Author(s): Barbara M, Perotti M, Gioia B, Volpini L, Monini S
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Abstract CONCLUSIONS: The Bonebridge(®) (BB) transcutaneous bone conductive implant (BCI) may overcome some of the issues related to a percutaneous BCI, such as management of the external screw, delayed activation or possible skin complications. Moreover, it has been shown to enable a functional outcome similar to percutaneous BCI in both conductive and mixed types of hearing loss. OBJECTIVES: To obtain clinical data from a preliminary series of patients implanted with a new transcutaneous BCI. METHODS: Four subjects affected by conductive/mixed hearing loss underwent implantation of the BB by two approaches: the transmastoid, presigmoid approach and the retrosigmoid approach. Soundfield thresholds were assessed with warble tones in a soundproof audiometric booth, and word recognition scores (WRSs) as speech reception thresholds (SRTs) were used to compare the unaided versus the post-implantation condition. RESULTS: The surgical procedure was completed in all cases, with only minor intraoperative divergence from the CT-based planning and no postoperative complications. The average improvement of the SRT in quiet with the BB in comparison to the unaided condition was 36.25 dB. All the implanted subjects reached SRT values below 65 dB, indicating a better understanding in quiet, with 100\% word recognition.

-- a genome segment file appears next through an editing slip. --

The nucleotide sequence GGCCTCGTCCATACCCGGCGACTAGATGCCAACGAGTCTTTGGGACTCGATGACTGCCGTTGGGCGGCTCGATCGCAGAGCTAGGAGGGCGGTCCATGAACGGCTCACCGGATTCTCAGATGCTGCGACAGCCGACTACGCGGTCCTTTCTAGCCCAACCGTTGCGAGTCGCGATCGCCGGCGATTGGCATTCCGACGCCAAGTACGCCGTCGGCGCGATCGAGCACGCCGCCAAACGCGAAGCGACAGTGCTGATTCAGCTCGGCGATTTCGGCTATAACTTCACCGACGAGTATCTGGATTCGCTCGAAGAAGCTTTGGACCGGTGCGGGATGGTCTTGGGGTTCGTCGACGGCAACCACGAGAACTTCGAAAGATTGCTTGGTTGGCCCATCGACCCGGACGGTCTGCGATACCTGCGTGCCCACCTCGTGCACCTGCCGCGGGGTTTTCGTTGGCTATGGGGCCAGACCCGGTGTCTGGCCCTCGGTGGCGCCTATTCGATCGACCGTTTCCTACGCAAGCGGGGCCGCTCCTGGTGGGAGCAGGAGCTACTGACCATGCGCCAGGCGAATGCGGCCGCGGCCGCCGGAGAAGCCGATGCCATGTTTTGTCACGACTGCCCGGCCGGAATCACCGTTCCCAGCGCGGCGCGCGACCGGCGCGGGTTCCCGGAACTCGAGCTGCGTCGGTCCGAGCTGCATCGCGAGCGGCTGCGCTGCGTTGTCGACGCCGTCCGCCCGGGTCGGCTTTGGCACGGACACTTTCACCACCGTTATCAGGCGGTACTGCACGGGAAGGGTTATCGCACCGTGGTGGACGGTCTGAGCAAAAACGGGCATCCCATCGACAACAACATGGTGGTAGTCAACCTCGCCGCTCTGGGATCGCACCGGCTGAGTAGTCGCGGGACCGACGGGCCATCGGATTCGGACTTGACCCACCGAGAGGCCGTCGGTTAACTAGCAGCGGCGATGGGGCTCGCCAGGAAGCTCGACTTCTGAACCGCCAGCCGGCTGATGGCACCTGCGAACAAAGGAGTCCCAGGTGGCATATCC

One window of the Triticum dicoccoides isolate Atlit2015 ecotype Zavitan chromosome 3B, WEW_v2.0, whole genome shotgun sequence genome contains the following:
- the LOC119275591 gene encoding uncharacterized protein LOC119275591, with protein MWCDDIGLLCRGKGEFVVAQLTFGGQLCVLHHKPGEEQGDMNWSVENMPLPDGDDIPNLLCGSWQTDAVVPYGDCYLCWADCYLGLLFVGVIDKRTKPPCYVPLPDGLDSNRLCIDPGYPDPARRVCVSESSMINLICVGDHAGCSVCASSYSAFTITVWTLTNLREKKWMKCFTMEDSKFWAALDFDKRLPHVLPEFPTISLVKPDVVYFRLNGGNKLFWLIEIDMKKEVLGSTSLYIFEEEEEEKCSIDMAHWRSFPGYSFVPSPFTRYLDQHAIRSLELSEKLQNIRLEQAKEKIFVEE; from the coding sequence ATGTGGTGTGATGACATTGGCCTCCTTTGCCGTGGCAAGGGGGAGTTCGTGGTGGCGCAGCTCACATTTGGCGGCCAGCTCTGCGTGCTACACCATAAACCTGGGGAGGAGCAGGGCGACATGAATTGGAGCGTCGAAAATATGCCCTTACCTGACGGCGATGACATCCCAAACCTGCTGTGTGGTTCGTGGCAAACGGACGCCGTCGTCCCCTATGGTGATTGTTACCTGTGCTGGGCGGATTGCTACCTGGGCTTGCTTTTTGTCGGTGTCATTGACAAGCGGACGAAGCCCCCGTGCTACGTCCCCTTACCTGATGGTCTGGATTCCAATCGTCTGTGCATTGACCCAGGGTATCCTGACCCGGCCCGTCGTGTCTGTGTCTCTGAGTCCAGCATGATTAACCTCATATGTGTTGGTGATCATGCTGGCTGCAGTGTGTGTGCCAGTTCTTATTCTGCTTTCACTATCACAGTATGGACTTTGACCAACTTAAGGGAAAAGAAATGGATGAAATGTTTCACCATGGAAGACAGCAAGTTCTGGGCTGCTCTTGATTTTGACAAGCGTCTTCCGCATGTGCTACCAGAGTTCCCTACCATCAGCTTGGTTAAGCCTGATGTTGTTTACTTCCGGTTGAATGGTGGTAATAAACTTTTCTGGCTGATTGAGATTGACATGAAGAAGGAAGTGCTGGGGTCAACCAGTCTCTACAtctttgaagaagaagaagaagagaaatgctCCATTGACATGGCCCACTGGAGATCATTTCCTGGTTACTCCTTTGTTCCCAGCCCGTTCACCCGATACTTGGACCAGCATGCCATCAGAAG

This article was published in Acta Otolaryngol
and referenced in Biochemistry & Physiology: Open Access